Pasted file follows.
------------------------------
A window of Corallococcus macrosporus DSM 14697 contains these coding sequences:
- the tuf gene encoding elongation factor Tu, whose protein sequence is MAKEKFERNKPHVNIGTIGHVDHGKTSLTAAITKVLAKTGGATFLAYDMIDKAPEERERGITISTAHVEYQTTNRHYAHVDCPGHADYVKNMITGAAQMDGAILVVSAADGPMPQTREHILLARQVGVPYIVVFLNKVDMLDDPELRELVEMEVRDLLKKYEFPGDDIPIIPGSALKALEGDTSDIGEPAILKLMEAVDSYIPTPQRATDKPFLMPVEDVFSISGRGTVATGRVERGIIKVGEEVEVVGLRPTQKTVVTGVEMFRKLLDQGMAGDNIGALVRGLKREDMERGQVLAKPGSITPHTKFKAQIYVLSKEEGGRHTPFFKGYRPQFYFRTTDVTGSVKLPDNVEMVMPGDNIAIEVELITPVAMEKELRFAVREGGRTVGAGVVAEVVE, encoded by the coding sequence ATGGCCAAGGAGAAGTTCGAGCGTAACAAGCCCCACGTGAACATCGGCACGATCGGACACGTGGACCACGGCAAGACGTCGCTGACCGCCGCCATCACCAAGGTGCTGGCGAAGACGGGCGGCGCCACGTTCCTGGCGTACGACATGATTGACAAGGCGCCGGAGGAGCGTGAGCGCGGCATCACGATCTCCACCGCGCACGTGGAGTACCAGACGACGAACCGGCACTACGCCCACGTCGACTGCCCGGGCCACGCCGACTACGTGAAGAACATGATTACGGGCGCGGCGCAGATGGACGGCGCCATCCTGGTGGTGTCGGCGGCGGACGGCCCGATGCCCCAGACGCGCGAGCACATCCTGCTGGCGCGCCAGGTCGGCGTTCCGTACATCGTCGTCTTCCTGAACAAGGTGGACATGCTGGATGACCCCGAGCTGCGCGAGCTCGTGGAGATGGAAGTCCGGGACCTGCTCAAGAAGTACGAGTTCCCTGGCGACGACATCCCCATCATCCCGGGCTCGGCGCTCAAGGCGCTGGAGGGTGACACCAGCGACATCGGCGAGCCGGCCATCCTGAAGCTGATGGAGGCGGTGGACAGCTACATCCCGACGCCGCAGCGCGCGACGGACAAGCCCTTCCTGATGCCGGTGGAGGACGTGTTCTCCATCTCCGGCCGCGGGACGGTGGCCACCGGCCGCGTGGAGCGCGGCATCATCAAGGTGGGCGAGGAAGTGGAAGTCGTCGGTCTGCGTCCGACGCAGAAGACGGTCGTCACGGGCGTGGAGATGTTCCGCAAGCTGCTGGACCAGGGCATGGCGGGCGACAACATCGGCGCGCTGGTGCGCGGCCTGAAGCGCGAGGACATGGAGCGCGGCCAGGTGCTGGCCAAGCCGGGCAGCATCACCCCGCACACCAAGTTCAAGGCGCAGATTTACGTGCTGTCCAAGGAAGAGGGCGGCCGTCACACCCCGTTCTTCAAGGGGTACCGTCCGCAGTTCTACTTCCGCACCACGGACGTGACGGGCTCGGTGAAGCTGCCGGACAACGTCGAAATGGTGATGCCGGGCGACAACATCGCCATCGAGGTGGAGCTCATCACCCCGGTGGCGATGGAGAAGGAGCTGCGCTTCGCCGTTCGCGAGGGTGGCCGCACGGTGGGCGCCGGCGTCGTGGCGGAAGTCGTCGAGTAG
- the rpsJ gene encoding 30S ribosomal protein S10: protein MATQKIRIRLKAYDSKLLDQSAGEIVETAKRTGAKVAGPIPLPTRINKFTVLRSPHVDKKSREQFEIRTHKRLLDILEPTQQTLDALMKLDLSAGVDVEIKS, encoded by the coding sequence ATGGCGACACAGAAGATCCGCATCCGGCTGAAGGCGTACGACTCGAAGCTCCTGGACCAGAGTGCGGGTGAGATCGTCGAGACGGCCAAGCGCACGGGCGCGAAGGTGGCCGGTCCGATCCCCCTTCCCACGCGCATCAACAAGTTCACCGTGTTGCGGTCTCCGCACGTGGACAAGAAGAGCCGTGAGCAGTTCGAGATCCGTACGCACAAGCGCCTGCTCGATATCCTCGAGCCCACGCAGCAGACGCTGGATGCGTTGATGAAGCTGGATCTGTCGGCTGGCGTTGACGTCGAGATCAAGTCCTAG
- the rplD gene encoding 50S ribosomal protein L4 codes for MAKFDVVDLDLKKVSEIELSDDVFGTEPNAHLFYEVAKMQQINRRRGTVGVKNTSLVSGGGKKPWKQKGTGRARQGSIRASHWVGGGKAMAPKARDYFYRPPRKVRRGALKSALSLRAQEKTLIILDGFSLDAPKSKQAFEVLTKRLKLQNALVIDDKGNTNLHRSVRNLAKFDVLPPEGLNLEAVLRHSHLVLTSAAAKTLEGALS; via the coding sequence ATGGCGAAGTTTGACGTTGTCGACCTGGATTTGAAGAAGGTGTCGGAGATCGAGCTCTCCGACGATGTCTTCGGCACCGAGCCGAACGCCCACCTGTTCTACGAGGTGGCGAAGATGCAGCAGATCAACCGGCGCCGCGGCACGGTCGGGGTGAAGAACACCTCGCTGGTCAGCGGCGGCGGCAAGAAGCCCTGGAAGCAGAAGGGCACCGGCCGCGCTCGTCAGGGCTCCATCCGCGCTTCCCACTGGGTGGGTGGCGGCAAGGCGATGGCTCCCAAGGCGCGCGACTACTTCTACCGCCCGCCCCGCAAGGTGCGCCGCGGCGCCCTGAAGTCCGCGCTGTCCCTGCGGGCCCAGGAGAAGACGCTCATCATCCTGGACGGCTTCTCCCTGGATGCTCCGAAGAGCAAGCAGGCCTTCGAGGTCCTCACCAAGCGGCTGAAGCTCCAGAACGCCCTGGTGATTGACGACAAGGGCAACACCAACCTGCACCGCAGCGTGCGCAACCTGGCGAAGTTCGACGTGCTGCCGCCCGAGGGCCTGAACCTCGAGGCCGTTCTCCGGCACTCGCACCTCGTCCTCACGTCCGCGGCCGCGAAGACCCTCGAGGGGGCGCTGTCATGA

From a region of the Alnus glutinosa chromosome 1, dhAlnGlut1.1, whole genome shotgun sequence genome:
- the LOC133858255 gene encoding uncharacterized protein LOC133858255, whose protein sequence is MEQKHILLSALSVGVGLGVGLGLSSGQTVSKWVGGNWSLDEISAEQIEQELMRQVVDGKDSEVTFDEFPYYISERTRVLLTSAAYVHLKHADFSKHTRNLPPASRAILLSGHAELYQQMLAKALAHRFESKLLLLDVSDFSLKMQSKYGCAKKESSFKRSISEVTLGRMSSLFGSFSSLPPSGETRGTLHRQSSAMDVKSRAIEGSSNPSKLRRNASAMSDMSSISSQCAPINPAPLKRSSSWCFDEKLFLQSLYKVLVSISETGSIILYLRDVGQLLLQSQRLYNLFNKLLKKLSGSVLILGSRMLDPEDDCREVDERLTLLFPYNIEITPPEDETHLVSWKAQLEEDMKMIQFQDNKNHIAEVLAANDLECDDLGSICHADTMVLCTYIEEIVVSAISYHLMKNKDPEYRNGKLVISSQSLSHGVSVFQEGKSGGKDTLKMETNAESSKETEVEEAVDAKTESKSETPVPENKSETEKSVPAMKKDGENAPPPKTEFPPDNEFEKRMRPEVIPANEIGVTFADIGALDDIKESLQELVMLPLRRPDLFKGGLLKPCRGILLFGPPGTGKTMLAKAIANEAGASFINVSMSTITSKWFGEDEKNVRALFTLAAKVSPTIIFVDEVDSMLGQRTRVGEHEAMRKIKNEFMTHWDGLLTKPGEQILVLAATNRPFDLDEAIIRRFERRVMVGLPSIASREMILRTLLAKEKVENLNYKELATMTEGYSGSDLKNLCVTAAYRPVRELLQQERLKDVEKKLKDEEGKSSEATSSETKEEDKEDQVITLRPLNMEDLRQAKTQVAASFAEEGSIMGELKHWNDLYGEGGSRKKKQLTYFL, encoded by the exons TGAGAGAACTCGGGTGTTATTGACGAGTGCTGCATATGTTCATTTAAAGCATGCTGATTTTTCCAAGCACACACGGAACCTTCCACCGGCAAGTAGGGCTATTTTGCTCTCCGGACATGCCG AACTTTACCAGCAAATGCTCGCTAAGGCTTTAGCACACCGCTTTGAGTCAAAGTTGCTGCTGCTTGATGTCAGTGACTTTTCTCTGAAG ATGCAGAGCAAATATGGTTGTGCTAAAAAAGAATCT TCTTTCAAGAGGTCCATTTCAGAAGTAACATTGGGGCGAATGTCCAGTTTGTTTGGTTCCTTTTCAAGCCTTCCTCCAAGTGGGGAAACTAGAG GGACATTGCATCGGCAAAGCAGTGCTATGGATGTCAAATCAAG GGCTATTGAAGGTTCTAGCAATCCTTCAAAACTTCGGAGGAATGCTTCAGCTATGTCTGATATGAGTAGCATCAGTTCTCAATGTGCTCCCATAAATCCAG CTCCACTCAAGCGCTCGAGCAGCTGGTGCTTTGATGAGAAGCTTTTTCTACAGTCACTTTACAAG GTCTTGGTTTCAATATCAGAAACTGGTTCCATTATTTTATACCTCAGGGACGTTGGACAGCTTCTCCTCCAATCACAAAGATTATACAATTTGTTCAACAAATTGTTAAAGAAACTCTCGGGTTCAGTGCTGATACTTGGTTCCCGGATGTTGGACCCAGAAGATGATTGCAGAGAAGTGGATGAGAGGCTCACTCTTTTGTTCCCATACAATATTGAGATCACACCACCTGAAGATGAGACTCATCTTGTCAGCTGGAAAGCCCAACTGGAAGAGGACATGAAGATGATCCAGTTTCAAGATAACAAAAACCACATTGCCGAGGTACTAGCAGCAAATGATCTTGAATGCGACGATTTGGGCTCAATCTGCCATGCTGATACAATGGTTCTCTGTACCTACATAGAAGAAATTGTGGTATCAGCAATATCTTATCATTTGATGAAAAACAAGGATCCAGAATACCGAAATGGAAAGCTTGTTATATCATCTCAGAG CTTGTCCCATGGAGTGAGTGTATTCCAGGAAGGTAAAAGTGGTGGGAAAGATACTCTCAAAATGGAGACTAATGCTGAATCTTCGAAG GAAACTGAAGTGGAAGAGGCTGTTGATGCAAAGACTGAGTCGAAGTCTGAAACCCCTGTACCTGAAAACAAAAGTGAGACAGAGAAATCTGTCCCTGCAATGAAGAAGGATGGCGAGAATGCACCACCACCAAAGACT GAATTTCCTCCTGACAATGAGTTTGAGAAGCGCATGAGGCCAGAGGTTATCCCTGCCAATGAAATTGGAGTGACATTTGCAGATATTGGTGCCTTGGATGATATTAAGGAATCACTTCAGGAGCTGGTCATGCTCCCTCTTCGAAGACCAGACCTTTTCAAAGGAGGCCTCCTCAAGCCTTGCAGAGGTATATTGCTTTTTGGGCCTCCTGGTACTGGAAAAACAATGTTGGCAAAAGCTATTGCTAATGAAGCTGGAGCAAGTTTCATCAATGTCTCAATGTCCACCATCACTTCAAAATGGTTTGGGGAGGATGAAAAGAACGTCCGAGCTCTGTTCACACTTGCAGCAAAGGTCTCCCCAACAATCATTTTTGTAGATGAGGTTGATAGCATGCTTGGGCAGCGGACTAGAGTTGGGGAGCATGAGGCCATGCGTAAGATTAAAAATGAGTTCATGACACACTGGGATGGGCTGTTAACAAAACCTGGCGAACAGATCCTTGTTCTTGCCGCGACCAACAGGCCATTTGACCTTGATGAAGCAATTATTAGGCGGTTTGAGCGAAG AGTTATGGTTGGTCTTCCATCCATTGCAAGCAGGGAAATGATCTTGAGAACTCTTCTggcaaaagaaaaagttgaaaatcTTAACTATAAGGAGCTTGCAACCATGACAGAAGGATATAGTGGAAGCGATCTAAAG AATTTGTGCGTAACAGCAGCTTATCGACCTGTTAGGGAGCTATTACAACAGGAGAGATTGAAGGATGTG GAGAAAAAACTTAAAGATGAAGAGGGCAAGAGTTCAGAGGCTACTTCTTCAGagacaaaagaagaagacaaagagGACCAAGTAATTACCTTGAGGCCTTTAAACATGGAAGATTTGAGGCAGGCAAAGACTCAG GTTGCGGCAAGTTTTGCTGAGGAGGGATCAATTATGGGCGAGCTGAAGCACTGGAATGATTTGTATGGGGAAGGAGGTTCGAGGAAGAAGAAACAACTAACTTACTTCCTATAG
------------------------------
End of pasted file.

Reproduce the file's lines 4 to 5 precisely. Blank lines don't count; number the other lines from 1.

- the rplD gene encoding 50S ribosomal protein L4 codes for MAKFDVVDLDLKKVSEIELSDDVFGTEPNAHLFYEVAKMQQINRRRGTVGVKNTSLVSGGGKKPWKQKGTGRARQGSIRASHWVGGGKAMAPKARDYFYRPPRKVRRGALKSALSLRAQEKTLIILDGFSLDAPKSKQAFEVLTKRLKLQNALVIDDKGNTNLHRSVRNLAKFDVLPPEGLNLEAVLRHSHLVLTSAAAKTLEGALS; via the coding sequence ATGGCGAAGTTTGACGTTGTCGACCTGGATTTGAAGAAGGTGTCGGAGATCGAGCTCTCCGACGATGTCTTCGGCACCGAGCCGAACGCCCACCTGTTCTACGAGGTGGCGAAGATGCAGCAGATCAACCGGCGCCGCGGCACGGTCGGGGTGAAGAACACCTCGCTGGTCAGCGGCGGCGGCAAGAAGCCCTGGAAGCAGAAGGGCACCGGCCGCGCTCGTCAGGGCTCCATCCGCGCTTCCCACTGGGTGGGTGGCGGCAAGGCGATGGCTCCCAAGGCGCGCGACTACTTCTACCGCCCGCCCCGCAAGGTGCGCCGCGGCGCCCTGAAGTCCGCGCTGTCCCTGCGGGCCCAGGAGAAGACGCTCATCATCCTGGACGGCTTCTCCCTGGATGCTCCGAAGAGCAAGCAGGCCTTCGAGGTCCTCACCAAGCGGCTGAAGCTCCAGAACGCCCTGGTGATTGACGACAAGGGCAACACCAACCTGCACCGCAGCGTGCGCAACCTGGCGAAGTTCGACGTGCTGCCGCCCGAGGGCCTGAACCTCGAGGCCGTTCTCCGGCACTCGCACCTCGTCCTCACGTCCGCGGCCGCGAAGACCCTCGAGGGGGCGCTGTCATGA

From a region of the Alnus glutinosa chromosome 1, dhAlnGlut1.1, whole genome shotgun sequence genome: